What does gages and safety pledges mean in this old passage, and when is the Octave of St. Michael?

The King to the Sheriff of Notthinghamshire: greeting. If John Smith shall make you secure to prosecute his claim, then put by gages and safe pledges Richard Jones that he be brought before us on the Octave of St. Michael, wheresoever we shall then be in England, to shew wherefore, whereas the same John had delivered a certain horse to the same Richard, at Notthingham, well and sufficiently to shew, the same Richard fixed a certain nail in the quick of the foot aforesaid horse in such a manner that the horse was in many ways made worse, to the damage of him the said John one hundred shillings, as he saith.



The oldest sense of gage given by the OED is the one that applies here:

  1. Something of value deposited to ensure the performance of some action, and liable to forfeiture in case of non-performance; a pawn, pledge, security.

Similarly, the oldest sense the OED gives for octave is the one that you want:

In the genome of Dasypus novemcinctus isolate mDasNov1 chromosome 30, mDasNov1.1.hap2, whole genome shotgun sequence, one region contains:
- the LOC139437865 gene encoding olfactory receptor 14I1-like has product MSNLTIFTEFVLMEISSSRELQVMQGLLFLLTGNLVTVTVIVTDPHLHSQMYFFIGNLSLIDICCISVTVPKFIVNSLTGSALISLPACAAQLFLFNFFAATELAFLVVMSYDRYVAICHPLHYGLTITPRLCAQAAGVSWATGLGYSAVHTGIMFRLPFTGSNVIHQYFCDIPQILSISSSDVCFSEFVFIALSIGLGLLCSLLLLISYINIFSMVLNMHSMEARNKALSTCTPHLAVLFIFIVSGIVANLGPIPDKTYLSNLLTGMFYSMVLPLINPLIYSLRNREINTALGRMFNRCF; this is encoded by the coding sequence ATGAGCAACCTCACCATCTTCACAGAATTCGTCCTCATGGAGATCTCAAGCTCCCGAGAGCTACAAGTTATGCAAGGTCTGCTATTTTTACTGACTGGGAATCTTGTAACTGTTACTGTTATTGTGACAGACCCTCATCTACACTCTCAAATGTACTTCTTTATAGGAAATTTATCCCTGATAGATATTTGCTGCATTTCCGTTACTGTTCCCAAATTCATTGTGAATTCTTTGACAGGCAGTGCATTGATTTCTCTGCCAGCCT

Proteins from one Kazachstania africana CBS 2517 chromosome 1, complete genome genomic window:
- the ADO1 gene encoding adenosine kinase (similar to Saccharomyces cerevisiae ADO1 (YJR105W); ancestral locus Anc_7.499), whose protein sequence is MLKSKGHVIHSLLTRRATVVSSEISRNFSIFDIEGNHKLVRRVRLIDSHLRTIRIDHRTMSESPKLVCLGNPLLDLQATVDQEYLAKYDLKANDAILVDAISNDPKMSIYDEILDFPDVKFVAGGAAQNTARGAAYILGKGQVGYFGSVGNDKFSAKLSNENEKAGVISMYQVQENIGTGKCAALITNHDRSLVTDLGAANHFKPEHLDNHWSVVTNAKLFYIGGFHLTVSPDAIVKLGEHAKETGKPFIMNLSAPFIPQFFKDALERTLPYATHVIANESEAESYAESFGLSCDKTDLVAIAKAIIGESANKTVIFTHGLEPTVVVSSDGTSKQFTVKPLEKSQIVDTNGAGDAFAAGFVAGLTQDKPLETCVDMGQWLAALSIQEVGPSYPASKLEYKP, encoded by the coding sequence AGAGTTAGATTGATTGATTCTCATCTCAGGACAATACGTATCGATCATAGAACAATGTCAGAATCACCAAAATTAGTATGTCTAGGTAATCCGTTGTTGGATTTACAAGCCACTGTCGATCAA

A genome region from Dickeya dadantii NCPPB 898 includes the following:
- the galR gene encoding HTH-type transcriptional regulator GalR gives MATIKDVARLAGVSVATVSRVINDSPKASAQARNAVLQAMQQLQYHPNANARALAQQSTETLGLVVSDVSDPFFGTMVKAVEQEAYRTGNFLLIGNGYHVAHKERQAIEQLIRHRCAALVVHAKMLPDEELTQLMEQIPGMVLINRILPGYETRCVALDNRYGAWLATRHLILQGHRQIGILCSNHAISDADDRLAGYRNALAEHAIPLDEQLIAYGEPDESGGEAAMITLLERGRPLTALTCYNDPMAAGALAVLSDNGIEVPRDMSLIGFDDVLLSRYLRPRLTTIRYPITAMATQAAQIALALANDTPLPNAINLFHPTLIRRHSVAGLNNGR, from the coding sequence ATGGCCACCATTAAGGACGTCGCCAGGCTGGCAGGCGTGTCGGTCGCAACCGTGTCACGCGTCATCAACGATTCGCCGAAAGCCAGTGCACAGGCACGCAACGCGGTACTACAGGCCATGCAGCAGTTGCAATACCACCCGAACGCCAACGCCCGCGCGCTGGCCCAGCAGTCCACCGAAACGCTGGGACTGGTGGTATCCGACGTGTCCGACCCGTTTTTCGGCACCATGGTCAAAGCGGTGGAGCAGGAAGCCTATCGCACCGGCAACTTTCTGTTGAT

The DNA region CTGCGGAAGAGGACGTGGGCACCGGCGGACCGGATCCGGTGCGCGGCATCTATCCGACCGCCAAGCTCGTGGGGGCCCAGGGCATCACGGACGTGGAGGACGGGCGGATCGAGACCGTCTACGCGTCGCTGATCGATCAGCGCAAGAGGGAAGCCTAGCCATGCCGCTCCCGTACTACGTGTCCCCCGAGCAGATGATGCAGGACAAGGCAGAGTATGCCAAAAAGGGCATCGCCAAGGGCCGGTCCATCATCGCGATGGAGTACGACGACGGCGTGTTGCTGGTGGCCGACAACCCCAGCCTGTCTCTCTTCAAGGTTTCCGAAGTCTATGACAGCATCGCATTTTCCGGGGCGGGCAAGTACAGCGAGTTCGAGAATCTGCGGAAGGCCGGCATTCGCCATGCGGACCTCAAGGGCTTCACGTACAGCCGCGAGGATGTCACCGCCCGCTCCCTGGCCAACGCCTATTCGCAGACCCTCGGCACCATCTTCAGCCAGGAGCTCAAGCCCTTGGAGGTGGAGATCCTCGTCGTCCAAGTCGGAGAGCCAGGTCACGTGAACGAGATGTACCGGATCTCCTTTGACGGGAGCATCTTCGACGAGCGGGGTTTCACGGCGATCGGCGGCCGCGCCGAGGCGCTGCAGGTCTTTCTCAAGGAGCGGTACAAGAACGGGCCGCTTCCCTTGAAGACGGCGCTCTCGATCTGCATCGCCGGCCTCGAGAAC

1. Eccl. (Formerly always in pl.: so med.L. octavæ, OF. huitieves.) a. The eighth day after a festival (both days being counted, and so always falling on the same day of the week as the festival itself). b. (In later use.) The period of eight days beginning with the day of a festival.
  • 1
    Basically, bail. Aug 30 '15 at 20:10
  • @StoneyB Thanks. And this explains how the English courts worked for the four terms that the court sat at Westminster. It looks like the octave of St Michaelmas was a week from that feast and a quindene two weeks from it.
    – tchrist
    Aug 30 '15 at 20:19
  • and pledges mean people who "pledge" the defendant will appear Aug 30 '15 at 21:19
  • 1
    @IsaacPounder Or as Blind Willie Johnson put it, You're Gonna Need Somebody on Your Bond. Aug 30 '15 at 21:35

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